Experimental drug shown to reverse effects of Alzheimer’s in mice
Oral doses of a new drug named CA administered to mouse models led to improvements in Alzheimer’s disease, including memory.
Researchers at the Albert Einstein College of Medicine, US, have designed an experimental drug that reversed key symptoms of Alzheimer’s disease in mice.
“We were encouraged to find in our study that the drop-off in cellular cleaning that contributes to Alzheimer’s in mice also occurs in people with the disease, suggesting that our drug may also work in humans,” said co-study leader Dr Ana Maria Cuervo.
In the 1990s, Cuervo discovered the existence of this cell-cleaning process, known as chaperone-mediated autophagy (CMA). According to Cuervo, CMA becomes less efficient as people age, increasing the risk that unwanted proteins will accumulate into insoluble clumps that damage cells.
The team first looked at whether impaired CMA contributes to Alzheimer’s. To do so, they genetically engineered a mouse to have excitatory brain neurons that lacked CMA. The absence of CMA in one type of brain cell was enough to cause short-term memory loss, impaired walking and other problems often found in rodent models of Alzheimer’s disease. In addition, the absence of CMA profoundly disrupted proteostasis – the cells’ ability to regulate the proteins they contain. Normally soluble proteins had shifted to being insoluble and at risk for clumping into toxic aggregates.
The team studied a mouse model of early Alzheimer’s in which brain neurons were made to produce defective copies of the protein tau. They focused on CMA activity within neurons of the hippocampus – the brain region crucial for memory and learning and found that CMA activity in those neurons was significantly reduced compared to control animals.
The researchers then looked at single-cell RNA-sequencing data from neurons obtained post-mortem from the brains of Alzheimer’s patients and from a comparison group of healthy individuals. The sequencing data revealed CMA’s activity level in patients’ brain tissue. They found that CMA activity was somewhat inhibited in people who had been in the early stages of Alzheimer’s, followed by much greater CMA inhibition in the brains of people with advanced Alzheimer’s.
“By the time people reach the age of 70 or 80, CMA activity has usually decreased by about 30 percent compared to when they were younger,” said Cuervo. “If you add neurodegenerative disease to the mix, the effect on the normal protein makeup of brain neurons can be devastating. Our study shows that CMA deficiency interacts synergistically with Alzheimer’s pathology to greatly accelerate disease progression.”
In CMA, proteins called chaperones bind to damaged or defective proteins in cells of the body. The chaperones ferry their cargo to the cells’ lysosomes, which digest and recycle waste material. To successfully get their cargo into lysosomes, however, chaperones must first “dock” the material onto a protein receptor called LAMP2A that sprouts from the membranes of lysosomes. The more LAMP2A receptors on lysosomes, the greater the level of CMA activity possible.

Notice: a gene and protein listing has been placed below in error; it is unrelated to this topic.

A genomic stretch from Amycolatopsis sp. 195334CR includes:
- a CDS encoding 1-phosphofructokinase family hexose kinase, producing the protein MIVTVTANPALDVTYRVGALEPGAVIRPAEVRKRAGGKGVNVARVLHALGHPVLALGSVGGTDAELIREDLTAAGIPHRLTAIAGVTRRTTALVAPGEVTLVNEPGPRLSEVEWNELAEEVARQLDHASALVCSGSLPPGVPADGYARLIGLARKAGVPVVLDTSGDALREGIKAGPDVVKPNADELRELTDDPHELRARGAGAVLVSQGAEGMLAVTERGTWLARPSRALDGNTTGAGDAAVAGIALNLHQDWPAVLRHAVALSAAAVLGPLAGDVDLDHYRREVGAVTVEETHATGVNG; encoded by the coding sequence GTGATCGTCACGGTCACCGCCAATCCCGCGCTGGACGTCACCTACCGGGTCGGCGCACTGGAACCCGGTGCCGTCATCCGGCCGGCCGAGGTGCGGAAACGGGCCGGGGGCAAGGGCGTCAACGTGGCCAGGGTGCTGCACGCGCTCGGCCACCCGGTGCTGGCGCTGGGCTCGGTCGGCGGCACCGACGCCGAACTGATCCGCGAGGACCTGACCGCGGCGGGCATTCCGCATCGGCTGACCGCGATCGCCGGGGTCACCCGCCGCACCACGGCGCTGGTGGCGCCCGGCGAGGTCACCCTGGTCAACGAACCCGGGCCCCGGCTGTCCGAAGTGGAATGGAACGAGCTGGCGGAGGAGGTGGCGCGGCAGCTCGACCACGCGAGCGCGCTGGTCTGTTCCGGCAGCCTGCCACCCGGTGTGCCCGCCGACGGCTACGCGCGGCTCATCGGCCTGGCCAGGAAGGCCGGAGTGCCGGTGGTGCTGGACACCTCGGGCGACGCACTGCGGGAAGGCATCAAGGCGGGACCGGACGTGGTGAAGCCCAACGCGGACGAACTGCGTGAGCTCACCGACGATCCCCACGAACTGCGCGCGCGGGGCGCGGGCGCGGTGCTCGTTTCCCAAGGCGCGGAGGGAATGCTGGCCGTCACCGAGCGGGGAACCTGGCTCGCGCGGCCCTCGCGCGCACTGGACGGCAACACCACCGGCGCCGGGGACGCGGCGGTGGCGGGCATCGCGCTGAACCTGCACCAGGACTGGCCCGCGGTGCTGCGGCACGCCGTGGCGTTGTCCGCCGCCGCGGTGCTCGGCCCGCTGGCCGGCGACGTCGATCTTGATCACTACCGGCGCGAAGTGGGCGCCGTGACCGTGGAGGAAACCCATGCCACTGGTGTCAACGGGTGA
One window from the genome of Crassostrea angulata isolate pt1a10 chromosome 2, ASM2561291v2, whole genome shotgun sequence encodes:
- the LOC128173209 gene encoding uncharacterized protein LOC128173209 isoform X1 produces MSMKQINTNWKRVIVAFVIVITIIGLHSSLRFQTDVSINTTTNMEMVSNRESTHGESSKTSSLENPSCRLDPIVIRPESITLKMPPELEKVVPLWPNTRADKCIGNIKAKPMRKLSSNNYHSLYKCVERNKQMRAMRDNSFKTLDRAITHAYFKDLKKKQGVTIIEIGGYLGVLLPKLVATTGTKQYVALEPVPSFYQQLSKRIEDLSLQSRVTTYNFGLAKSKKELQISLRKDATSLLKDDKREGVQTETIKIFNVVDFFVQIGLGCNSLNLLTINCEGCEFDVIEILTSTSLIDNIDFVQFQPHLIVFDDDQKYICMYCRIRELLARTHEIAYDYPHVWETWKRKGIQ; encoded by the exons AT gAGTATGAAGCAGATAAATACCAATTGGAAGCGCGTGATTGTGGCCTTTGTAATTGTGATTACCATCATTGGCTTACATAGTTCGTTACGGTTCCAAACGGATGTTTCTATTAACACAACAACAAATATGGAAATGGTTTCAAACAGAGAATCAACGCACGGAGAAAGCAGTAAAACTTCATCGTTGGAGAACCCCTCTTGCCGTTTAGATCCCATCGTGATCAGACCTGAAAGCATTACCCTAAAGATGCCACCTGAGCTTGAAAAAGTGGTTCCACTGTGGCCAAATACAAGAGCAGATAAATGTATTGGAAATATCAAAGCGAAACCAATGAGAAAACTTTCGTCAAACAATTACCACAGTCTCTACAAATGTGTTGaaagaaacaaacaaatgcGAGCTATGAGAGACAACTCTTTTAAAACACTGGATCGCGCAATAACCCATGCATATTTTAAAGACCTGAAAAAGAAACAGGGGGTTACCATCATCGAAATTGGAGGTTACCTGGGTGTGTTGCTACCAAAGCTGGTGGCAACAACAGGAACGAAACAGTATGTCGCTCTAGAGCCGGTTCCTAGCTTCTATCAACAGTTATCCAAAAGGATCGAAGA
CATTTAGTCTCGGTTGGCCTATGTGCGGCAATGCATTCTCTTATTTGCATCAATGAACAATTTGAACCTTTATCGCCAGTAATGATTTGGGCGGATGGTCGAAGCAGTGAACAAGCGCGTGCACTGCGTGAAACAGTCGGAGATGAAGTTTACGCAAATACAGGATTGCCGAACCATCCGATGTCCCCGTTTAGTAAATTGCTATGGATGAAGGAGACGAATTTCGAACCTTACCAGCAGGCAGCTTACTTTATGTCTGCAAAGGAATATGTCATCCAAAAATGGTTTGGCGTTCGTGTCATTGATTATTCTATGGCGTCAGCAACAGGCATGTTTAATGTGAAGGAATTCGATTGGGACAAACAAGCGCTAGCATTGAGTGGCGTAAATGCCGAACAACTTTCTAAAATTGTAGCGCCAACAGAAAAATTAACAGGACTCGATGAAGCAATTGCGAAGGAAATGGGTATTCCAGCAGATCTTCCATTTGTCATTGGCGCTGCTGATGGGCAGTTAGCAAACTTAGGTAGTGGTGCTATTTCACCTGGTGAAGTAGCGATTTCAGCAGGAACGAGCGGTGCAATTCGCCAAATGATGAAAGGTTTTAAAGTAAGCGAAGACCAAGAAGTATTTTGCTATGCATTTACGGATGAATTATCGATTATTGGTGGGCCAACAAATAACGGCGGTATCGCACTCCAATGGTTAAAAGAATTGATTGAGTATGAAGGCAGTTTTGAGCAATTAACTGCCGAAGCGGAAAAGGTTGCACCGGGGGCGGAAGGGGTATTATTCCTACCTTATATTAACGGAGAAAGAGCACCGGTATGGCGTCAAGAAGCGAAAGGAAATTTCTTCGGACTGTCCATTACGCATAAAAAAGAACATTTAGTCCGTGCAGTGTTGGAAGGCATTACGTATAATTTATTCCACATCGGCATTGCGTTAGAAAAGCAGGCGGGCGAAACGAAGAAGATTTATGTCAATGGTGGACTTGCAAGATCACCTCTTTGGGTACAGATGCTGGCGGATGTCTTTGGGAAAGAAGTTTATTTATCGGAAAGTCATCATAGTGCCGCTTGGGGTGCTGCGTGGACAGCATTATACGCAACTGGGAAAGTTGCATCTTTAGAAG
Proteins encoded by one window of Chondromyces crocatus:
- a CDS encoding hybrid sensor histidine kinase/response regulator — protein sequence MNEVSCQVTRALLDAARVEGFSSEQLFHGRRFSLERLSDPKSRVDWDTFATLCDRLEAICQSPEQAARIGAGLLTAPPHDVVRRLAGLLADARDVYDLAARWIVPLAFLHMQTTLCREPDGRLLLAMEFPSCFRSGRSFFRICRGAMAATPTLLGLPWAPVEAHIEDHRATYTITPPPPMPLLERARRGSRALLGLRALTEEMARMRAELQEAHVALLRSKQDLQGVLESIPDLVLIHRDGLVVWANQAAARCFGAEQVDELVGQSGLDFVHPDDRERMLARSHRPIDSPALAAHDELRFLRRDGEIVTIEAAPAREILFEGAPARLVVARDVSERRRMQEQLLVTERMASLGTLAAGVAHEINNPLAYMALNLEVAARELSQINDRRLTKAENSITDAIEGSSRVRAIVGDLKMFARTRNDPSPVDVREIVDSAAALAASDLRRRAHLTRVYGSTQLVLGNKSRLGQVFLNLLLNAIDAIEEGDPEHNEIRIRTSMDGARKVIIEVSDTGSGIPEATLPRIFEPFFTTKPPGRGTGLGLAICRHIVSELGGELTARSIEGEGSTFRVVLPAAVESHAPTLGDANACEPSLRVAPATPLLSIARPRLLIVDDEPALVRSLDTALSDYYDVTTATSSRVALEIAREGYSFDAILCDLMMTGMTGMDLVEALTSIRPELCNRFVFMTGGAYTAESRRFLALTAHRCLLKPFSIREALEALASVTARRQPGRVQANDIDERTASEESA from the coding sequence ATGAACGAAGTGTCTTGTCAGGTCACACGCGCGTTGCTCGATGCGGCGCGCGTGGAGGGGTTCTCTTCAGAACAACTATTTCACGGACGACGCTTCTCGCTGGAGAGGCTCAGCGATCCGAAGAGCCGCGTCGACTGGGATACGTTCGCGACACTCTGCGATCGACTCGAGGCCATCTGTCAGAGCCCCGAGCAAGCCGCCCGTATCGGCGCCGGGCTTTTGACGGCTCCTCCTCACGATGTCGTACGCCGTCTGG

The team developed a novel drug that shows potential for treating Alzheimer’s. The new drug, called CA, works by increasing the number of those LAMP2A receptors.
“CA restores LAMP2A to youthful levels, enabling CMA to get rid of tau and other defective proteins so they can’t form those toxic protein clumps,” said Cuervo.
The researchers tested CA in two different mouse models of Alzheimer’s disease. In both, oral doses of CA administered over four to six months led to improvements in memory, depression and anxiety that made the treated animals resemble or closely resemble healthy, control mice. Walking ability significantly improved in the animal model in which it was a problem and in brain neurons of both animal models, the drug significantly reduced levels of tau protein and protein clumps compared with untreated animals.
“Importantly, animals in both models were already showing symptoms of disease and their neurons were clogged with toxic proteins before the drugs were administered,” said Cuervo. “This means that the drug may help preserve neuron function even in the later stages of disease. We were also very excited that the drug significantly reduced gliosis – the inflammation and scarring of cells surrounding brain neurons. Gliosis is associated with toxic proteins and is known to play a major role in perpetuating and worsening neurodegenerative diseases.”
Treatment with CA did not appear to harm other organs even when given daily for extended periods of time.
The study was published in Cell.